Halloween Makeup and Styling Tips from a Booksy Ambassador
Celebrity Makeup Artist and Booksy Ambassador, Jacen Bowman, Gives Halloween Pro-Tips

Celebrity Makeup Artist and Booksy Ambassador, Jacen Bowman, Gives Halloween Pro-Tips

Booksy Community, Events, Makeup, Tutorials,

Jacen Bowman is a celebrity makeup artist and ballroom house mother based in Atlanta, Georgia. You may have seen some of his talent on “The Real Housewives of Atlanta,” “POSE” on FX, “Good Day Philadelphia,” and more. 

Bowman is also a Booksy Ambassador, and Halloween is one of his favorite holidays. So, we were delighted to catch up with Bowman to chat about all things Halloween, costume makeup, and even tips for having an amazing Halloween makeup look at home.

Check out our interview below to find out more about Bowman, ballroom, and just exactly how many uses of lip gloss there can be.

 

Booksy: Do you have any costume plans for indoors or any cute Instagram looks that you have in the works?

JB: I just posted at Halloween last year on one of my models, but I’m just trying to figure out if I want to go alien crazy or super-duper villain but also conscious.

Booksy: Do you have a favorite past Halloween makeup look?

JB: I work for “Good Day Philadelphia.” We get the opportunity every year to change a news anchor into different people. Like, one year she was Nicki Minaj. Last year was fun because I got to turn her into a gremlin. And I had literally 15 minutes to turn around full costume makeup!

Booksy: That sounds like it would take no less than three hours! Did you have a vision for it?

JB: I did, but it was more or less one of the things where I had to literally think: “Okay, get this done. The line might not be perfect, but when you’re able to get the color placement, the texture, tone and the look on camera, it will read well.” And working on TV is good because sometimes you get lucky with the camera.

Booksy: Do you have any tips for how to master Halloween makeup at home or makeup looks in general?

JB: The best thing that you could ever do is practice and just trial and error. I had no idea how to ever apply prosthetics. But I was gonna figure out how to do it. I was like, “Okay, well, I think this looks like it.” When I look back, it all worked out.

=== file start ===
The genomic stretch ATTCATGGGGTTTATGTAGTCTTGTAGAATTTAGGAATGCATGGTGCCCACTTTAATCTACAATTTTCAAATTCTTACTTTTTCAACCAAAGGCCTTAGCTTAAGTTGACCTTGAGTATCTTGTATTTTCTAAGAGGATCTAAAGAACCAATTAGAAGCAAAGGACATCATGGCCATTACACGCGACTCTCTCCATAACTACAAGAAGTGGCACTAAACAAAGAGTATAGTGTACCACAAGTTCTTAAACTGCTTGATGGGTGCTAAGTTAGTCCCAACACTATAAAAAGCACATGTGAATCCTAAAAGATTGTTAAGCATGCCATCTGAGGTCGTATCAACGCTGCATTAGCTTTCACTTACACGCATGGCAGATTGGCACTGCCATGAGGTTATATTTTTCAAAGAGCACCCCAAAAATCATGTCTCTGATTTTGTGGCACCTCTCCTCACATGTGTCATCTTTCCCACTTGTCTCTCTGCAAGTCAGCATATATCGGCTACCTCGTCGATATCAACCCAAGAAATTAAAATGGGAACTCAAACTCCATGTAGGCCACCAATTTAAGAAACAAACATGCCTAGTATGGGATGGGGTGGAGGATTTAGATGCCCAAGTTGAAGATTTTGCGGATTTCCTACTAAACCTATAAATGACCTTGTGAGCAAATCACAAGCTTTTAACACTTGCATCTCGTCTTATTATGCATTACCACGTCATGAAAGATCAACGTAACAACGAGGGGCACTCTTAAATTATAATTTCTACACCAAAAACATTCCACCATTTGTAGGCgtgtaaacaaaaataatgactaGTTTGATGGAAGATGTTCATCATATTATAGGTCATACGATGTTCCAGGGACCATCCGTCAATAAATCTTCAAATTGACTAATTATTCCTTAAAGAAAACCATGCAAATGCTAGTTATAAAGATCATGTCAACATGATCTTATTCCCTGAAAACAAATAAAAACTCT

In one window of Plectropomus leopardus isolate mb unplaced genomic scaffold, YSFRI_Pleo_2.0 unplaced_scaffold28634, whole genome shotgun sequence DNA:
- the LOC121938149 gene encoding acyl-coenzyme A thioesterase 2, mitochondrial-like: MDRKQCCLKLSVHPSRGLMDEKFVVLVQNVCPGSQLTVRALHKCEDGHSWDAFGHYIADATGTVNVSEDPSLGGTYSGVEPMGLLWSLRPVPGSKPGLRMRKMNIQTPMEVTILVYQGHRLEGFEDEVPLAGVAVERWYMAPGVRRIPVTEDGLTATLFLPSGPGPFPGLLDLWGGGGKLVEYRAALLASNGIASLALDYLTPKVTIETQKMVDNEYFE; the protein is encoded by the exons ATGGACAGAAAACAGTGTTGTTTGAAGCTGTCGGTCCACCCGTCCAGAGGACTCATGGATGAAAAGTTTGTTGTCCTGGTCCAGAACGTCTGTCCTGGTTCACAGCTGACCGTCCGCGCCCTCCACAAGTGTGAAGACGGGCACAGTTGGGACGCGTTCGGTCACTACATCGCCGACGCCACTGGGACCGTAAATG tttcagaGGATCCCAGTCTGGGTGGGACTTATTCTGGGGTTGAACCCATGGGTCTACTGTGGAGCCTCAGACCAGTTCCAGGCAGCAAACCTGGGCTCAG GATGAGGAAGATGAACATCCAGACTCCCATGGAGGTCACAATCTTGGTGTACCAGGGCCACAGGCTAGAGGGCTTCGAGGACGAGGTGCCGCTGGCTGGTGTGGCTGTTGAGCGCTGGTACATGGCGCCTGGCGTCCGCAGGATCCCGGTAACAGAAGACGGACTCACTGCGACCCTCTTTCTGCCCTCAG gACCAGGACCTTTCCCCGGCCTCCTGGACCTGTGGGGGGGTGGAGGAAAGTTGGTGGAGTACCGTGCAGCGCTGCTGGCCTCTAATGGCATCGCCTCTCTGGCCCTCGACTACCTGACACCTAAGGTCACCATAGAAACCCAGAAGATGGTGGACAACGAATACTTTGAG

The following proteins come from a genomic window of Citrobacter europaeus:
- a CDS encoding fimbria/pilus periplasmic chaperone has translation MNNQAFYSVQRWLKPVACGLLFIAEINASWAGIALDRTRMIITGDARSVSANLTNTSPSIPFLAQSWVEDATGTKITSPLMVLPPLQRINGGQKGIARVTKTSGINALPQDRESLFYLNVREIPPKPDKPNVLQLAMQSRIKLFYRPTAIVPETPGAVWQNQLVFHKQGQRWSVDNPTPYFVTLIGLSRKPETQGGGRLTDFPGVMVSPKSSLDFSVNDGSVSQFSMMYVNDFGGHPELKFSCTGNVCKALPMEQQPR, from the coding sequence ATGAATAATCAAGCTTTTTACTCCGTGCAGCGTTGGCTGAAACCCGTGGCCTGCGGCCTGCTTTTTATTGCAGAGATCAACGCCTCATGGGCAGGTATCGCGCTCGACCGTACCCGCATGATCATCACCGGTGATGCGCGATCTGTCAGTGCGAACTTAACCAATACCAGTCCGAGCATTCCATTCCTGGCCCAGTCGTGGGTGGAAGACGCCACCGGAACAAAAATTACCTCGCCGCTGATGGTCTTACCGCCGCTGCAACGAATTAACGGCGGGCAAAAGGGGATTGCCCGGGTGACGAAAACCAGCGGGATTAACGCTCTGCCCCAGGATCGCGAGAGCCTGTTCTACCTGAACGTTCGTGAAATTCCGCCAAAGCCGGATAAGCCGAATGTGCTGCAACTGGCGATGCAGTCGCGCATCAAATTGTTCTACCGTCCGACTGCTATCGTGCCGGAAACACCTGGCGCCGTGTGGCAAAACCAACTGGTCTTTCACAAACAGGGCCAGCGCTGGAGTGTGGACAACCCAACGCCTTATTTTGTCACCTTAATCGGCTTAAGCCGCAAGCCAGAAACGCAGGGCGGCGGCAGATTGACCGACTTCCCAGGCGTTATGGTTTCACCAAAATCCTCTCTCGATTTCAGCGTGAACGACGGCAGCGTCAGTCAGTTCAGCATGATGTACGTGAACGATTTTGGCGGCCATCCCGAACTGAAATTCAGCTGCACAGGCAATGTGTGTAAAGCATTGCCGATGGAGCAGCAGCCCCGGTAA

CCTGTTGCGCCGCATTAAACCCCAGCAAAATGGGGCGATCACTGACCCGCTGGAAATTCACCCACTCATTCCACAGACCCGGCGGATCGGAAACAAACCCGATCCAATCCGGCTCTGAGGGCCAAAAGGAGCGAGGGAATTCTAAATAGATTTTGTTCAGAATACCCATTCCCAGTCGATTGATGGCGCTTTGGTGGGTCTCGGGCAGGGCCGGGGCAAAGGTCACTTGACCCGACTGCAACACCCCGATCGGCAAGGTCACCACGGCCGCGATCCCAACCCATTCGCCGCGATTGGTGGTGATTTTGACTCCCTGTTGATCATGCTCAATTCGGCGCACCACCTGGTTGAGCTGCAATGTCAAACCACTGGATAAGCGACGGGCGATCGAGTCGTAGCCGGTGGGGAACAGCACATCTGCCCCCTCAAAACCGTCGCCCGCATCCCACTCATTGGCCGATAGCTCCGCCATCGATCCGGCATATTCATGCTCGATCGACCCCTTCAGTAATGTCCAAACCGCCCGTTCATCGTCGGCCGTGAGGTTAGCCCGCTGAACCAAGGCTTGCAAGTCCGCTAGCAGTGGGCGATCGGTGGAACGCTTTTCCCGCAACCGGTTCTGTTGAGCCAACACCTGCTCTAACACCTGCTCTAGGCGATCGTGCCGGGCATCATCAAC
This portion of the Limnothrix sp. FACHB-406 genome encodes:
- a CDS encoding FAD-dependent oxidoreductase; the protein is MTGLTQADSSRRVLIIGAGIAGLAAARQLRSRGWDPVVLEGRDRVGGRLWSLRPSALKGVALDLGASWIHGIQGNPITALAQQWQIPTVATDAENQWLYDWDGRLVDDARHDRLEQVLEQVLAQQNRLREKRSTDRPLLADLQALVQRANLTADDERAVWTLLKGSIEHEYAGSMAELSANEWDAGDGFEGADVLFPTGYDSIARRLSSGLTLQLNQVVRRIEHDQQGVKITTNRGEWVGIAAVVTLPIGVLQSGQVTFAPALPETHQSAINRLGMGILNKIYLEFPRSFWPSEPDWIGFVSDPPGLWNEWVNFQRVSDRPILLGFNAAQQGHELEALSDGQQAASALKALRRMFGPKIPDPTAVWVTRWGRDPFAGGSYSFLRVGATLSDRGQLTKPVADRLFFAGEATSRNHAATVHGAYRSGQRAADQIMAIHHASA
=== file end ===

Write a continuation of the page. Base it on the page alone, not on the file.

I always say there’s not a right and wrong way to apply makeup. If it makes you happy and it brings a smile to you, you’re on the right track. And if you do it the first time and it makes you feel good, you do it again to make you feel better. Going to keep going you’ll get better and better and better. 

Booksy: So what is a go to beauty hack that you always use but you wish more people knew about?

JB: Clear lip gloss. I actually started using colored lip gloss if there was ever a situation where I wanted a glossy tint. “Why don’t I do a purple eye and then go on top of it with purple lip gloss?” If you are somebody that doesn’t want to carry a lot of things in your kid, or might not have the finances to buy all the items a makeup artist will carry, you can turn your lip gloss into anything. The other thing about the lip glosses is they give your face more texture with your cheekbone. So there’s so much you can do if you want to look dewy. 

It’s all about applying it in moderation. And also making sure that you’re using the correct fingers.

Booksy: That’s so interesting that you said the correct fingers, which fingers would you recommend using for lip gloss application on the face?

JB: I always like to use the thumb finger and middle finger. When you’re rubbing it together, you’re able to get a great consistency. Initially, gloss is tacky. If you warm it up, it’s not so gooey. You can dab it on your face to work it in with the middle finger to the middle of your hand. 

Booksy: Do you have a favorite Halloween movie?

JB: I love, love, “Halloween.” Yeah. I really love blood and gore. 

Booksy: So, can you just tell me a little bit more about your background in ballroom? So, I am just so interested in just how you got started in it.

I got started in 1999. It was my senior high school and someone, Mr. Bernier, introduced me to a world that was full of color and acceptance. Twenty-one years later, I became the entity that you’re talking to today. We all say ballroom ‘houses’ are kind of like a fraternity and sorority. You have different chapters across the globe. My house, the House of Prodigy, has members that are in Paris, Sweden, Malaysia, Japan, Egypt, Australia, Finland, Germany, and the US. I have a chapter in Chicago to Texas, we’re multicultural, and it’s really great we’re not-so-underground. But, for so many years, a lot of celebrities would come to the ballroom scene and steal our aesthetic, dances, costumes, makeup and hair, and we wouldn’t get credit. So it’s important to recognize where things originate from, as well, and credit all artists who make it come to life.

 

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